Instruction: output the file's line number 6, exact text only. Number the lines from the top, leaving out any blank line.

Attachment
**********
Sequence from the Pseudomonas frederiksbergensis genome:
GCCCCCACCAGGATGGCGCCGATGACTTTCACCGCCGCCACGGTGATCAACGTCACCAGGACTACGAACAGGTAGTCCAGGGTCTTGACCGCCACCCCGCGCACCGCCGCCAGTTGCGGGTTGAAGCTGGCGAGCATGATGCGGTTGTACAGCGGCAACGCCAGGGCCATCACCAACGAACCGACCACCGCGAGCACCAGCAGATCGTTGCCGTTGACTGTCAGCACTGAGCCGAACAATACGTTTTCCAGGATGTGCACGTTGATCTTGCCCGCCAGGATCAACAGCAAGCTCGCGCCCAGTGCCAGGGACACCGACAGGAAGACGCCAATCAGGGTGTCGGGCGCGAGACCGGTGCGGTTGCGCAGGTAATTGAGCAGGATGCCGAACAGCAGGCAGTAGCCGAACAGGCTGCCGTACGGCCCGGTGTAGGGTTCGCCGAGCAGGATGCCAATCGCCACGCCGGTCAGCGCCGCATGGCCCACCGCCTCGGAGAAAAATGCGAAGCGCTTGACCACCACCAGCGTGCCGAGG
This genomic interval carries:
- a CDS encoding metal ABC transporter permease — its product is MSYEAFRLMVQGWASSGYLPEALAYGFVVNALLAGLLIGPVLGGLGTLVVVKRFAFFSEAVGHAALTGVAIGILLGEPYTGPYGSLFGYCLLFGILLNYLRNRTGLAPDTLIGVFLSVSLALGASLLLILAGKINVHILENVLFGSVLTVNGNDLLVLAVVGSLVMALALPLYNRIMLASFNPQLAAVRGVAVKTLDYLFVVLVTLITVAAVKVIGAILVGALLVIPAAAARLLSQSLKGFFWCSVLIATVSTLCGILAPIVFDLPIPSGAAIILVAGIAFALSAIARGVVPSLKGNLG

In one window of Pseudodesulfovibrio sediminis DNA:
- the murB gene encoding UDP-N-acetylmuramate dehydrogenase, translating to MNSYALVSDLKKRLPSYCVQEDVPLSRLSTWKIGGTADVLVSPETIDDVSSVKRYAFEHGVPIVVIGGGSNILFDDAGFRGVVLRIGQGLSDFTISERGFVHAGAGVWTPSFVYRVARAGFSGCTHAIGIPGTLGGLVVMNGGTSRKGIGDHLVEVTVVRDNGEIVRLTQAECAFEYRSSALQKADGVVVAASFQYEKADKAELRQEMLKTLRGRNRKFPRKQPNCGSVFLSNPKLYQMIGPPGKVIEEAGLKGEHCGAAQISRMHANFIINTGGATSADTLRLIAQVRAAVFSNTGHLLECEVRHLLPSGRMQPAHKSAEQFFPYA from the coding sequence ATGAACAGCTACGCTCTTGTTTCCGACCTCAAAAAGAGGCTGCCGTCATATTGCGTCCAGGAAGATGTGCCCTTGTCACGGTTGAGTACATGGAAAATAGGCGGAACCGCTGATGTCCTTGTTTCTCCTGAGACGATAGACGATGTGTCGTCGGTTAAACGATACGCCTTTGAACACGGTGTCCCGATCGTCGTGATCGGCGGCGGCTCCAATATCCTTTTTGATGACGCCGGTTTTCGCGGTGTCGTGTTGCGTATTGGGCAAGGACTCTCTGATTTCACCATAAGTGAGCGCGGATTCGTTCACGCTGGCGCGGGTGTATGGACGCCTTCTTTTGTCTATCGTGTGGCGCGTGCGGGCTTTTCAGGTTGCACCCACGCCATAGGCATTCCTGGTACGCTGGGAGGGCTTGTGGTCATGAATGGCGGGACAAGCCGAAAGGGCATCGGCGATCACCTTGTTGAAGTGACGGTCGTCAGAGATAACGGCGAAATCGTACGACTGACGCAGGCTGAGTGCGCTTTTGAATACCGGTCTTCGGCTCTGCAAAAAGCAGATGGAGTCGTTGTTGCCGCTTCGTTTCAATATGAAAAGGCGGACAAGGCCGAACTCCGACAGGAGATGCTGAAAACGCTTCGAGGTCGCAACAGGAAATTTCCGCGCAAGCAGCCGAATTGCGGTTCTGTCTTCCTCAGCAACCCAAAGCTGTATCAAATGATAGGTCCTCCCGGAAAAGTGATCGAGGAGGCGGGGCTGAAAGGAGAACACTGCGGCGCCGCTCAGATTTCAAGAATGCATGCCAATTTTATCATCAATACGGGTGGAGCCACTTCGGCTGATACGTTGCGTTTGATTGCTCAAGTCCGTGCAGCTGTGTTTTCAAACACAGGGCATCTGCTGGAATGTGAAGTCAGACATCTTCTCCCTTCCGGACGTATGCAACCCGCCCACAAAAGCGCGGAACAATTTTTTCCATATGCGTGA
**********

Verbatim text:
- the murB gene encoding UDP-N-acetylmuramate dehydrogenase, translating to MNSYALVSDLKKRLPSYCVQEDVPLSRLSTWKIGGTADVLVSPETIDDVSSVKRYAFEHGVPIVVIGGGSNILFDDAGFRGVVLRIGQGLSDFTISERGFVHAGAGVWTPSFVYRVARAGFSGCTHAIGIPGTLGGLVVMNGGTSRKGIGDHLVEVTVVRDNGEIVRLTQAECAFEYRSSALQKADGVVVAASFQYEKADKAELRQEMLKTLRGRNRKFPRKQPNCGSVFLSNPKLYQMIGPPGKVIEEAGLKGEHCGAAQISRMHANFIINTGGATSADTLRLIAQVRAAVFSNTGHLLECEVRHLLPSGRMQPAHKSAEQFFPYA from the coding sequence ATGAACAGCTACGCTCTTGTTTCCGACCTCAAAAAGAGGCTGCCGTCATATTGCGTCCAGGAAGATGTGCCCTTGTCACGGTTGAGTACATGGAAAATAGGCGGAACCGCTGATGTCCTTGTTTCTCCTGAGACGATAGACGATGTGTCGTCGGTTAAACGATACGCCTTTGAACACGGTGTCCCGATCGTCGTGATCGGCGGCGGCTCCAATATCCTTTTTGATGACGCCGGTTTTCGCGGTGTCGTGTTGCGTATTGGGCAAGGACTCTCTGATTTCACCATAAGTGAGCGCGGATTCGTTCACGCTGGCGCGGGTGTATGGACGCCTTCTTTTGTCTATCGTGTGGCGCGTGCGGGCTTTTCAGGTTGCACCCACGCCATAGGCATTCCTGGTACGCTGGGAGGGCTTGTGGTCATGAATGGCGGGACAAGCCGAAAGGGCATCGGCGATCACCTTGTTGAAGTGACGGTCGTCAGAGATAACGGCGAAATCGTACGACTGACGCAGGCTGAGTGCGCTTTTGAATACCGGTCTTCGGCTCTGCAAAAAGCAGATGGAGTCGTTGTTGCCGCTTCGTTTCAATATGAAAAGGCGGACAAGGCCGAACTCCGACAGGAGATGCTGAAAACGCTTCGAGGTCGCAACAGGAAATTTCCGCGCAAGCAGCCGAATTGCGGTTCTGTCTTCCTCAGCAACCCAAAGCTGTATCAAATGATAGGTCCTCCCGGAAAAGTGATCGAGGAGGCGGGGCTGAAAGGAGAACACTGCGGCGCCGCTCAGATTTCAAGAATGCATGCCAATTTTATCATCAATACGGGTGGAGCCACTTCGGCTGATACGTTGCGTTTGATTGCTCAAGTCCGTGCAGCTGTGTTTTCAAACACAGGGCATCTGCTGGAATGTGAAGTCAGACATCTTCTCCCTTCCGGACGTATGCAACCCGCCCACAAAAGCGCGGAACAATTTTTTCCATATGCGTGA